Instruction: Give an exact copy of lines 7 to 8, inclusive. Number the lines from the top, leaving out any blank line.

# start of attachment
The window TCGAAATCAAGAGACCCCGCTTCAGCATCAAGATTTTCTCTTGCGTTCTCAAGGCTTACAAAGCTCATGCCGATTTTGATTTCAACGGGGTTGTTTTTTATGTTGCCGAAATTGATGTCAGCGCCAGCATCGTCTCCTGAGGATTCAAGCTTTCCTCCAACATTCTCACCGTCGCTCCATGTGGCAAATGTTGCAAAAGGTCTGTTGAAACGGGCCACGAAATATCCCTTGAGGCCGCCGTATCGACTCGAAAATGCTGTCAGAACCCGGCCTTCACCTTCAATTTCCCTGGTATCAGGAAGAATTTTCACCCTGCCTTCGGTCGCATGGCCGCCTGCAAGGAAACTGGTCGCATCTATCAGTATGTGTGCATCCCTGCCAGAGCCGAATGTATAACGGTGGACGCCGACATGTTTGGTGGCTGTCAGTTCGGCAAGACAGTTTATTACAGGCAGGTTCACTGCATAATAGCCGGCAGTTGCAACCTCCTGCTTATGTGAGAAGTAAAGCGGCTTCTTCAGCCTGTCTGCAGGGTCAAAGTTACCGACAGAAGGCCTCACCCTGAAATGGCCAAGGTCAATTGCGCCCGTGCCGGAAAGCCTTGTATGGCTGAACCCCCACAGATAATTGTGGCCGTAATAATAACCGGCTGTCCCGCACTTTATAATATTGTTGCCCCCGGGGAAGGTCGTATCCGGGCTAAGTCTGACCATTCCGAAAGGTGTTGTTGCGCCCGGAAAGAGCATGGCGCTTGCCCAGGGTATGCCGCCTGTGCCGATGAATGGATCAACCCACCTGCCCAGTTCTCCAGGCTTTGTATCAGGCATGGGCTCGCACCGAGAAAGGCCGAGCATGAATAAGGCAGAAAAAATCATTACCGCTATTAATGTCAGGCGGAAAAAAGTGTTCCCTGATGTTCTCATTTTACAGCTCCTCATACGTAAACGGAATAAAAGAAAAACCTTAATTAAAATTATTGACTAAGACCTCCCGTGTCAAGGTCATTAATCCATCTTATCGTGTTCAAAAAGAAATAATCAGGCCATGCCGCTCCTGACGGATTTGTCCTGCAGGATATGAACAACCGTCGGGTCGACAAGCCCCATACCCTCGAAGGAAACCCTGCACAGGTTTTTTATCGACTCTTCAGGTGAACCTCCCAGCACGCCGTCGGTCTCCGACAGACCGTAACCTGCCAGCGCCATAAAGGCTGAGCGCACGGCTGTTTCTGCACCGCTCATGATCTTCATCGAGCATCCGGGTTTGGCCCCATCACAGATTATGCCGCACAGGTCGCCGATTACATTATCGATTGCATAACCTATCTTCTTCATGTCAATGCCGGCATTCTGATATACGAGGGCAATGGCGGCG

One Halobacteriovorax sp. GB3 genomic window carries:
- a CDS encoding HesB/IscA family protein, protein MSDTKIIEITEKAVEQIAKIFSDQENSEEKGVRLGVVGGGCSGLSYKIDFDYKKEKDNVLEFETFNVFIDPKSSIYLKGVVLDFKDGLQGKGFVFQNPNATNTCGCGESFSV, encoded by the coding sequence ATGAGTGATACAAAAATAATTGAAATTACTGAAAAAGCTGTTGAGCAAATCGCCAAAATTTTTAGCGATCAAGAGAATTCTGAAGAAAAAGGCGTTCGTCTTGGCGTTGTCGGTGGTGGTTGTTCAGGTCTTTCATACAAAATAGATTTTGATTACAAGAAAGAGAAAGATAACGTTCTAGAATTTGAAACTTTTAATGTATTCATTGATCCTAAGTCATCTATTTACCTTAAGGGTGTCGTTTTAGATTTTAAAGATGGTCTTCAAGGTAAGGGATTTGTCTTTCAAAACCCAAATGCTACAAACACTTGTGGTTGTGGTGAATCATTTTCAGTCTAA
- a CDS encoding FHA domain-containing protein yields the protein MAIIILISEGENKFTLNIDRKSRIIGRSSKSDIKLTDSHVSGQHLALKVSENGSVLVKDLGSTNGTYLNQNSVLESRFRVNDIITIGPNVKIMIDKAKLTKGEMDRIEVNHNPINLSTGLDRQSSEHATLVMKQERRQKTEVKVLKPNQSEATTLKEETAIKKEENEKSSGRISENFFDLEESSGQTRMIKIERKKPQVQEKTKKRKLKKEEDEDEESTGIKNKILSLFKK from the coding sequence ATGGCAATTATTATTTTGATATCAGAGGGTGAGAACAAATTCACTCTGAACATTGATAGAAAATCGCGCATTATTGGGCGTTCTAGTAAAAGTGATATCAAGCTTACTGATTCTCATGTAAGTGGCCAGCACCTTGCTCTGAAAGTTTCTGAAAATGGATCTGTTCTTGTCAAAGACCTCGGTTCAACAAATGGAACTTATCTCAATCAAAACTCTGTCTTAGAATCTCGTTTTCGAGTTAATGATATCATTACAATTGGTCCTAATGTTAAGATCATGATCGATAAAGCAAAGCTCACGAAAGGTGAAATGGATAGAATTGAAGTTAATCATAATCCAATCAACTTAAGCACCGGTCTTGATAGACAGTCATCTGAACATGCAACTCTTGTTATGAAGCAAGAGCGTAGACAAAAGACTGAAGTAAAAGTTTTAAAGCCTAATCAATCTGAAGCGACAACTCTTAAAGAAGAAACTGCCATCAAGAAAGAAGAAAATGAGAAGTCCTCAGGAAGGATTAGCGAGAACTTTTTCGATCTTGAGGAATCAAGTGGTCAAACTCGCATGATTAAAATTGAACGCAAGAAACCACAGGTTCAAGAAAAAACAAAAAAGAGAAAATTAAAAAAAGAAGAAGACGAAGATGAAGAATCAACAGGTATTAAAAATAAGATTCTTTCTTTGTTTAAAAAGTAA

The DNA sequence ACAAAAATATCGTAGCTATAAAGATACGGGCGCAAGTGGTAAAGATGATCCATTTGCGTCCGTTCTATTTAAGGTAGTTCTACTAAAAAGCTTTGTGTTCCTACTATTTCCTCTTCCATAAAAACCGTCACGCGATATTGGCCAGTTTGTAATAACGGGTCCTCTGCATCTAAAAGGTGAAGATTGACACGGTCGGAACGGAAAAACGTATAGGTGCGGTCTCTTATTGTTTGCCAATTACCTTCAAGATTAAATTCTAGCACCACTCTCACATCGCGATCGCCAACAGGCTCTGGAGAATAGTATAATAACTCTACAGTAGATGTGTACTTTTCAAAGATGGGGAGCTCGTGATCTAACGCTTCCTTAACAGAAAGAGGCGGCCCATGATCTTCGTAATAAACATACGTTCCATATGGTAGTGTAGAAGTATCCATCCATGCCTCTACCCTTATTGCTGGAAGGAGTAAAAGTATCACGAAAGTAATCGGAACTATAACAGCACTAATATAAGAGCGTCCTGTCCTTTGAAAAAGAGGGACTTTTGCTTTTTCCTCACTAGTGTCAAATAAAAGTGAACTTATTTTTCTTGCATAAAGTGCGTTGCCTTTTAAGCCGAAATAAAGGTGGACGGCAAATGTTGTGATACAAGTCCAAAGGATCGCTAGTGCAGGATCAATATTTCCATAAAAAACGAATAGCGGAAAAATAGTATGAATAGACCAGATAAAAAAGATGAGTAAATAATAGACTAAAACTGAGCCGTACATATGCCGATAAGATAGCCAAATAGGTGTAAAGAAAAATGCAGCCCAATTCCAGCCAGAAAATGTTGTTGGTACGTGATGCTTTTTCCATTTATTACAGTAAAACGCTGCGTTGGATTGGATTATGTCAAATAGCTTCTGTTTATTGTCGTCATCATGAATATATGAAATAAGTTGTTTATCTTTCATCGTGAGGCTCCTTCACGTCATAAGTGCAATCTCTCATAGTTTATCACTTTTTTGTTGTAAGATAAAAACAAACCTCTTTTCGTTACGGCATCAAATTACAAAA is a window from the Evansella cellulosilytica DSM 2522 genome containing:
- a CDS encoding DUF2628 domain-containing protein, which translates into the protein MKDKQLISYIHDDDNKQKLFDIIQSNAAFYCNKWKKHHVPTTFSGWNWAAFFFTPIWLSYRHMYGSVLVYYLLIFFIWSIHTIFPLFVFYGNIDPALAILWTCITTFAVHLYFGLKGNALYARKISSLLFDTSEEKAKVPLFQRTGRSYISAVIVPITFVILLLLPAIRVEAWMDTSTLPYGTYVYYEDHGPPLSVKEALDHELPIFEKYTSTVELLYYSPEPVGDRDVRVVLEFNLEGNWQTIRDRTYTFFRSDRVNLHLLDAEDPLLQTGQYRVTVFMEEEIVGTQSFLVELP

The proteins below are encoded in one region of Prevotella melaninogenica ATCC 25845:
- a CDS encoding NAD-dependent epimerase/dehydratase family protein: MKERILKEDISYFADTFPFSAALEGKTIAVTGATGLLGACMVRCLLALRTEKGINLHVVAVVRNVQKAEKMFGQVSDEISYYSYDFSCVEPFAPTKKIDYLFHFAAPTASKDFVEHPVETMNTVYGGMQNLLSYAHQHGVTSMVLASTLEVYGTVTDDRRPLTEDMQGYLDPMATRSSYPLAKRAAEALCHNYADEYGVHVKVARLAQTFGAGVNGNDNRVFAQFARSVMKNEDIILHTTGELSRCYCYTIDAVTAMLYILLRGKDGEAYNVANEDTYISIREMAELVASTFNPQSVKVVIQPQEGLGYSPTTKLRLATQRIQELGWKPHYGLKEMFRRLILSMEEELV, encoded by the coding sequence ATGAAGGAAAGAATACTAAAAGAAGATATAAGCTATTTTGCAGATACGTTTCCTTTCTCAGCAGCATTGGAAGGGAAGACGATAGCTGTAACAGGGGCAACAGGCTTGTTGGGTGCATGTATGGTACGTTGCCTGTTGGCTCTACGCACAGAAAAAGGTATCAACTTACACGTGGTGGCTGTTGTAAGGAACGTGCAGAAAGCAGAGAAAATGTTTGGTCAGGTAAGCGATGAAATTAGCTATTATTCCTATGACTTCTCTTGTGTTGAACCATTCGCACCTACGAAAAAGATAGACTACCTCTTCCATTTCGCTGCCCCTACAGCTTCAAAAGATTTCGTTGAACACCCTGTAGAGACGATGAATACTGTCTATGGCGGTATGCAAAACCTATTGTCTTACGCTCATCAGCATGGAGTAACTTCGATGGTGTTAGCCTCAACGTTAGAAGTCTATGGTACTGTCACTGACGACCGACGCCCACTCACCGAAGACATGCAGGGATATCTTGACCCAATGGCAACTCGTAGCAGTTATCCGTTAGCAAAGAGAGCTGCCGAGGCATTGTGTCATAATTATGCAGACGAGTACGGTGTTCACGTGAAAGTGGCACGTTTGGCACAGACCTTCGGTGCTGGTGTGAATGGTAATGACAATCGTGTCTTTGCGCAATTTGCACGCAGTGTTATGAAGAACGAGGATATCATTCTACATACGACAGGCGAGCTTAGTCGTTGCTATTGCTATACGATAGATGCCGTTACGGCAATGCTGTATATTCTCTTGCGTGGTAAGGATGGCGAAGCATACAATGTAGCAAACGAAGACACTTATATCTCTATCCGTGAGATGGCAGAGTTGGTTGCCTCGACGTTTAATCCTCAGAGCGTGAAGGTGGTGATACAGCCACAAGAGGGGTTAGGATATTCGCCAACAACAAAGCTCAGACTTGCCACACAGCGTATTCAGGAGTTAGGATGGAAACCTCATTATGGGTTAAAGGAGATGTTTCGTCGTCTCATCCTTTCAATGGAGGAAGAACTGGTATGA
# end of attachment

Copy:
The proteins below are encoded in one region of Prevotella melaninogenica ATCC 25845:
- a CDS encoding NAD-dependent epimerase/dehydratase family protein: MKERILKEDISYFADTFPFSAALEGKTIAVTGATGLLGACMVRCLLALRTEKGINLHVVAVVRNVQKAEKMFGQVSDEISYYSYDFSCVEPFAPTKKIDYLFHFAAPTASKDFVEHPVETMNTVYGGMQNLLSYAHQHGVTSMVLASTLEVYGTVTDDRRPLTEDMQGYLDPMATRSSYPLAKRAAEALCHNYADEYGVHVKVARLAQTFGAGVNGNDNRVFAQFARSVMKNEDIILHTTGELSRCYCYTIDAVTAMLYILLRGKDGEAYNVANEDTYISIREMAELVASTFNPQSVKVVIQPQEGLGYSPTTKLRLATQRIQELGWKPHYGLKEMFRRLILSMEEELV, encoded by the coding sequence ATGAAGGAAAGAATACTAAAAGAAGATATAAGCTATTTTGCAGATACGTTTCCTTTCTCAGCAGCATTGGAAGGGAAGACGATAGCTGTAACAGGGGCAACAGGCTTGTTGGGTGCATGTATGGTACGTTGCCTGTTGGCTCTACGCACAGAAAAAGGTATCAACTTACACGTGGTGGCTGTTGTAAGGAACGTGCAGAAAGCAGAGAAAATGTTTGGTCAGGTAAGCGATGAAATTAGCTATTATTCCTATGACTTCTCTTGTGTTGAACCATTCGCACCTACGAAAAAGATAGACTACCTCTTCCATTTCGCTGCCCCTACAGCTTCAAAAGATTTCGTTGAACACCCTGTAGAGACGATGAATACTGTCTATGGCGGTATGCAAAACCTATTGTCTTACGCTCATCAGCATGGAGTAACTTCGATGGTGTTAGCCTCAACGTTAGAAGTCTATGGTACTGTCACTGACGACCGACGCCCACTCACCGAAGACATGCAGGGATATCTTGACCCAATGGCAACTCGTAGCAGTTATCCGTTAGCAAAGAGAGCTGCCGAGGCATTGTGTCATAATTATGCAGACGAGTACGGTGTTCACGTGAAAGTGGCACGTTTGGCACAGACCTTCGGTGCTGGTGTGAATGGTAATGACAATCGTGTCTTTGCGCAATTTGCACGCAGTGTTATGAAGAACGAGGATATCATTCTACATACGACAGGCGAGCTTAGTCGTTGCTATTGCTATACGATAGATGCCGTTACGGCAATGCTGTATATTCTCTTGCGTGGTAAGGATGGCGAAGCATACAATGTAGCAAACGAAGACACTTATATCTCTATCCGTGAGATGGCAGAGTTGGTTGCCTCGACGTTTAATCCTCAGAGCGTGAAGGTGGTGATACAGCCACAAGAGGGGTTAGGATATTCGCCAACAACAAAGCTCAGACTTGCCACACAGCGTATTCAGGAGTTAGGATGGAAACCTCATTATGGGTTAAAGGAGATGTTTCGTCGTCTCATCCTTTCAATGGAGGAAGAACTGGTATGA